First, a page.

Microsurgical management of midbrain cavernous malformations: does lesion depth influence the outcome?

Acta Neurochirurgica (2021) 163:2739–2754

The purpose of this study was to clarify whether the intrinsic depth of midbrain cavernous malformations (MCMs) influenced the surgical outcome.

Methods The authors conducted a retrospective study of 76 consecutive patients who underwent microsurgical resection of a MCM. The vascular lesions were categorized into 4 distinct groups based on how these lesions had altered the brainstem surface. Additionally, it was verified whether the actual aspect of the brainstem surface could be predicted only by evaluating the pertinent preoperative MRI slices. Clinical outcome was assessed by determining the modified Rankin Scale Score (mRS) before and after surgery.

Results Twenty-three MCMs (30.3%) were located deeply within the midbrain. The overlying midbrain surface appeared to be normal (group nl). In 33 patients (43.4%), the midbrain surface showed only a yellowish discoloration (group yw). In another 14 individuals (18.4%), the midbrain surface was distorted by the underlying MCM and bulging out while the vascular lesion still remained covered by a thin parenchymal layer (group bg). In the smallest group comprising 6 patients (7.9%), the exophytic MCM had disrupted the midbrain surface and was clearly visible at microsurgical exposure (group ex). The mean mRS decreased in the group nl from 1.43 preoperatively to 0.61 at follow-up.

Conclusion This study demonstrates in a large patient population that a deep intrinsic MCM location is not necessarily associated with an unfavorable clinical outcome after microsurgical lesionectomy. Predicting the aspect of the midbrain surface by evaluating preoperative MR images alone was not sufficiently reliable.

Optimal access route for pontine cavernous malformation resection with preservation of abducens and facial nerve function

J Neurosurg 135:683–692, 2021

The aim of this study was to analyze the differences between posterolateral and posteromedial approaches to pontine cavernous malformations (PCMs) in order to verify the hypothesis that a posterolateral approach is more favorable with regard to preservation of abducens and facial nerve function.

METHODS The authors conducted a retrospective analysis of 135 consecutive patients who underwent microsurgical resection of a PCM. The vascular lesions were first classified in a blinded fashion into 4 categories according to the possible or only reasonable surgical access route. In a second step, the lesions were assessed according to which approach was performed and different patient groups and subgroups were determined. In a third step, the modified Rankin Scale score and the rates of permanent postoperative abducens and facial nerve palsies were assessed.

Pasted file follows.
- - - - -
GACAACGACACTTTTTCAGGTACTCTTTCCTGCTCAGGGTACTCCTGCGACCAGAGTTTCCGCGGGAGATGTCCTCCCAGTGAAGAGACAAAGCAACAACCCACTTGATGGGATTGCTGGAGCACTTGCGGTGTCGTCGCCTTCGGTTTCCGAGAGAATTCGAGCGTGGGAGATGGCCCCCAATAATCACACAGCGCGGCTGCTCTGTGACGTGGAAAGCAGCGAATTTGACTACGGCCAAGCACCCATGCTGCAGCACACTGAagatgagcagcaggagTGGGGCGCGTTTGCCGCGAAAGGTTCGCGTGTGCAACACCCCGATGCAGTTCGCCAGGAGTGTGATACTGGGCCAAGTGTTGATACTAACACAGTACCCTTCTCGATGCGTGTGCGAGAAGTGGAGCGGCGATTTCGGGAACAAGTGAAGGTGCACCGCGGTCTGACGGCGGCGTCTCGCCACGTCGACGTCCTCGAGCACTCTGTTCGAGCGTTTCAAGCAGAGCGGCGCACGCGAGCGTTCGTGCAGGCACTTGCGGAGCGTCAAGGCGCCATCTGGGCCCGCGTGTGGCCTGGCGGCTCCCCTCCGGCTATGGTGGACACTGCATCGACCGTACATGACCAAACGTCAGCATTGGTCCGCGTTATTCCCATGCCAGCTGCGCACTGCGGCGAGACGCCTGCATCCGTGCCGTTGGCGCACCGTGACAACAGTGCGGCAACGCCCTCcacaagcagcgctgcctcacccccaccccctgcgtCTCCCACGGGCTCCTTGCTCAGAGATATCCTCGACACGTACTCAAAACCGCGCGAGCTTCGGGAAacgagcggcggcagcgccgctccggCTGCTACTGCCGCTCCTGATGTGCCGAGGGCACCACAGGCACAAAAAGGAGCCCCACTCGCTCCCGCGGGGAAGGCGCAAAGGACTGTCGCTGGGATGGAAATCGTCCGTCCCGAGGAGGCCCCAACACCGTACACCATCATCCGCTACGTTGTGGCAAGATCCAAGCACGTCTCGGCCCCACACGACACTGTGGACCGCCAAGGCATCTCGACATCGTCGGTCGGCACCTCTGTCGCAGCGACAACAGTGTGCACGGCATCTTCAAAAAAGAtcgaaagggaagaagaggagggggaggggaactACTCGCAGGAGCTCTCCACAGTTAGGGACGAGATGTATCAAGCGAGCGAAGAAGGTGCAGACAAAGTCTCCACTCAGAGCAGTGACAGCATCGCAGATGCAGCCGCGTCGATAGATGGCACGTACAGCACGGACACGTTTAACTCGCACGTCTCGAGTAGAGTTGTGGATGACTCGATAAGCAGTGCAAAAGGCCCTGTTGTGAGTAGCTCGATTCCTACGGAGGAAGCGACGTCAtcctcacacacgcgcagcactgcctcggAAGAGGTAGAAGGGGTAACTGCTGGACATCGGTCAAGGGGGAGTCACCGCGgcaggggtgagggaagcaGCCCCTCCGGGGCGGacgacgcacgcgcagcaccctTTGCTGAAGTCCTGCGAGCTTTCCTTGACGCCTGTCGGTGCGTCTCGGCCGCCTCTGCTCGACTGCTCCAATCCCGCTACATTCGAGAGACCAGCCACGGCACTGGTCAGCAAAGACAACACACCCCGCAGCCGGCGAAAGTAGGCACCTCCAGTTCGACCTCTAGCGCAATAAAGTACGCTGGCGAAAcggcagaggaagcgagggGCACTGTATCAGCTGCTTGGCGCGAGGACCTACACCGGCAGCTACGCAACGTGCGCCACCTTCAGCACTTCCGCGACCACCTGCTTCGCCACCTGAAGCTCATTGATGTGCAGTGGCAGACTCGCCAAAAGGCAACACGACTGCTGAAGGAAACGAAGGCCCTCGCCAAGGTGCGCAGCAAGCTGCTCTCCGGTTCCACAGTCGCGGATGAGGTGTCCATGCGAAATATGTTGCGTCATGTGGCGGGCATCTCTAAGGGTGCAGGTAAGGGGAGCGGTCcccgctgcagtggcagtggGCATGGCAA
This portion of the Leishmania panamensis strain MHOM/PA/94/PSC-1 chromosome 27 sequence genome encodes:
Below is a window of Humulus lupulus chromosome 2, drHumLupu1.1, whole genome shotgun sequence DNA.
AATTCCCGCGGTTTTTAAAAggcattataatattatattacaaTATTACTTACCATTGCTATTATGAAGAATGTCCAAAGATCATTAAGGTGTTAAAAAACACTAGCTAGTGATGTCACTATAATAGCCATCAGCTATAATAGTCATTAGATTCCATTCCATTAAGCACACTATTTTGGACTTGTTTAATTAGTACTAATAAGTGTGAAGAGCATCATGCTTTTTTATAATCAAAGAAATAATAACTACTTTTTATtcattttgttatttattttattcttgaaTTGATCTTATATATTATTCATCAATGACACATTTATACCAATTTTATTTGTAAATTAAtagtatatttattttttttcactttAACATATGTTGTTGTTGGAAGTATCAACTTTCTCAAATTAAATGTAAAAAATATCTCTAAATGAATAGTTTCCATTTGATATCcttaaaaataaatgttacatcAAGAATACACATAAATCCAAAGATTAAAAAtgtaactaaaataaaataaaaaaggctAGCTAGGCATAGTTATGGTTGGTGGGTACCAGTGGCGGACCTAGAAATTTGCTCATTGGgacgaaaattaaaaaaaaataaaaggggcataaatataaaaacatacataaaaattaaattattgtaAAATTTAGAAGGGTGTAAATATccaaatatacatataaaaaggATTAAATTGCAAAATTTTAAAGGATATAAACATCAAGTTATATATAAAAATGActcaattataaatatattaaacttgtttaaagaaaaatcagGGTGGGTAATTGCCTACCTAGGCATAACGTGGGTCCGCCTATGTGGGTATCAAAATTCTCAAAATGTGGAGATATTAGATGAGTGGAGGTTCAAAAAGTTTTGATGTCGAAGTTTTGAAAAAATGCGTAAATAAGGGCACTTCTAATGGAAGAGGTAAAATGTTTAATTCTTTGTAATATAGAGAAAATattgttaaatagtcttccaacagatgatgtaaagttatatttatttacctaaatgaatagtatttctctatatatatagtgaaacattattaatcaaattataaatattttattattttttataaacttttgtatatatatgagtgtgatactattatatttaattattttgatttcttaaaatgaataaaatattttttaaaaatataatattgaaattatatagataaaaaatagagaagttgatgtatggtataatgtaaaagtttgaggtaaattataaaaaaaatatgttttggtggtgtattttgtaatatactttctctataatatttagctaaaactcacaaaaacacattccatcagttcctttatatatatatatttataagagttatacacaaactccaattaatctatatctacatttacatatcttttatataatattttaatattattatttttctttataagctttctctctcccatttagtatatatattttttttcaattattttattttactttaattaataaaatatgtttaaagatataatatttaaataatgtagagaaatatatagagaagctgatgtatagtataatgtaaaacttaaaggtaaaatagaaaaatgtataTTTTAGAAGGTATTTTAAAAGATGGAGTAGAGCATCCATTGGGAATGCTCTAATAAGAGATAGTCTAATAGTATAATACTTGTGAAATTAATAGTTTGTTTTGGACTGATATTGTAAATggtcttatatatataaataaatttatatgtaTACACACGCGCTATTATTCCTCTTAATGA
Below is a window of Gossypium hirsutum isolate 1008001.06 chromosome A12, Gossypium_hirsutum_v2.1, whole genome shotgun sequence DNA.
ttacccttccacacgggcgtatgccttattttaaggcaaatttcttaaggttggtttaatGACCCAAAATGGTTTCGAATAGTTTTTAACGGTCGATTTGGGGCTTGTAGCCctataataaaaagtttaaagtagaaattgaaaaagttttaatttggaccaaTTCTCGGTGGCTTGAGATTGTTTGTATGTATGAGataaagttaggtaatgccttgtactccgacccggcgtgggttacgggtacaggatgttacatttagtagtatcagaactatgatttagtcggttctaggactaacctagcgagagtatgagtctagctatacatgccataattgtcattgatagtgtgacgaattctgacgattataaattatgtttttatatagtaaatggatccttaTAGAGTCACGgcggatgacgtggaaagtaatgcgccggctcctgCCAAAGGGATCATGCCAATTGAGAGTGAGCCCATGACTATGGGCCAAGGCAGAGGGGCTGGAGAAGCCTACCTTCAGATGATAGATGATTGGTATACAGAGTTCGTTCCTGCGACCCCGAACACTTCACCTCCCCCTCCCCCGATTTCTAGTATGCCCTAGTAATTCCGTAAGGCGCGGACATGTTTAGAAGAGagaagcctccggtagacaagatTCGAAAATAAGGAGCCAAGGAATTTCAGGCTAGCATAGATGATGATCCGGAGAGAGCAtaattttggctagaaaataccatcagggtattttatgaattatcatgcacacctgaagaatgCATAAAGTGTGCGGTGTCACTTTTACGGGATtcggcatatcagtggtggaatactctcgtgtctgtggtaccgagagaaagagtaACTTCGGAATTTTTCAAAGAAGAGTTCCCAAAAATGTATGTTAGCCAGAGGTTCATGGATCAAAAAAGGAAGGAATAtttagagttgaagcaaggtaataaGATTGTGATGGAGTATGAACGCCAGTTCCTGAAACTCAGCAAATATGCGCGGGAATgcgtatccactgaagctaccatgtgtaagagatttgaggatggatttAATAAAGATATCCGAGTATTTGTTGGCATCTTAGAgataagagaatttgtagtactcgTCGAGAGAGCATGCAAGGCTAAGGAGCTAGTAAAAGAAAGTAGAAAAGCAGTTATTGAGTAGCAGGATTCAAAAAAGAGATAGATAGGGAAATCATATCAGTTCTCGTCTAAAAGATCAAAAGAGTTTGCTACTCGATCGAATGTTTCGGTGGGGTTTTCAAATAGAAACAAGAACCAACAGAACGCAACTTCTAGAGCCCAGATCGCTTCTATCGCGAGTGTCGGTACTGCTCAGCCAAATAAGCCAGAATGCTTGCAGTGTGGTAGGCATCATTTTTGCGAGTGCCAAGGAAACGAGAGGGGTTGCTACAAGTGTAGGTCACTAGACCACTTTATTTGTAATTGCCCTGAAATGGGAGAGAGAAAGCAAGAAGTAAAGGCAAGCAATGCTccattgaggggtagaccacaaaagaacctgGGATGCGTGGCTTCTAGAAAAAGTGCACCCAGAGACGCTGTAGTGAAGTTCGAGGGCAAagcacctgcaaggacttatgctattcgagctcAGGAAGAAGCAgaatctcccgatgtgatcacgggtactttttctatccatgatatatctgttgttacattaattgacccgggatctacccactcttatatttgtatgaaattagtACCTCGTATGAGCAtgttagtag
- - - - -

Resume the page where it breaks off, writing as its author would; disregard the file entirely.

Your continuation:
RESULTS The largest group in this series comprised 77 patients. Their pontine lesion was eligible for resection from either a posterolateral or posteromedial approach, in contrast to the remaining 3 patient groups in which the lesion location already had dictated a specific surgical approach. Fifty-four of these 77 individuals underwent surgery via a posterolateral approach and 23 via a posteromedial approach. When comparing these 2 patient subgroups, there was a statistically significant difference between postoperative rates of permanent abducens (3.7% vs 21.7%) and facial (1.9% vs 21.7%) nerve palsies. In the entire patient population, the abducens and facial nerve deficit rates were 5.9% and 5.2%, respectively, and the modified Rankin Scale score significantly decreased from 1.6 ± 1.1 preoperatively to 1.0 ± 1.1 at follow-up.

CONCLUSIONS The authors’ results suggest favoring a posterolateral over a posteromedial access route to PCMs in patients in whom a lesion is encountered that can be removed via either surgical approach. In the present series, the authors have found such a constellation in 57% of all patients. This retrospective analysis confirms their hypothesis in a large patient cohort. Additionally, the authors demonstrated that 4 types of PCMs can be distinguished by preoperatively evaluating whether only one reasonable or two alternative surgical approaches are available to access a specific lesion. The rates of postoperative sixth and seventh nerve palsies in this series are substantially lower than those in the majority of other published reports.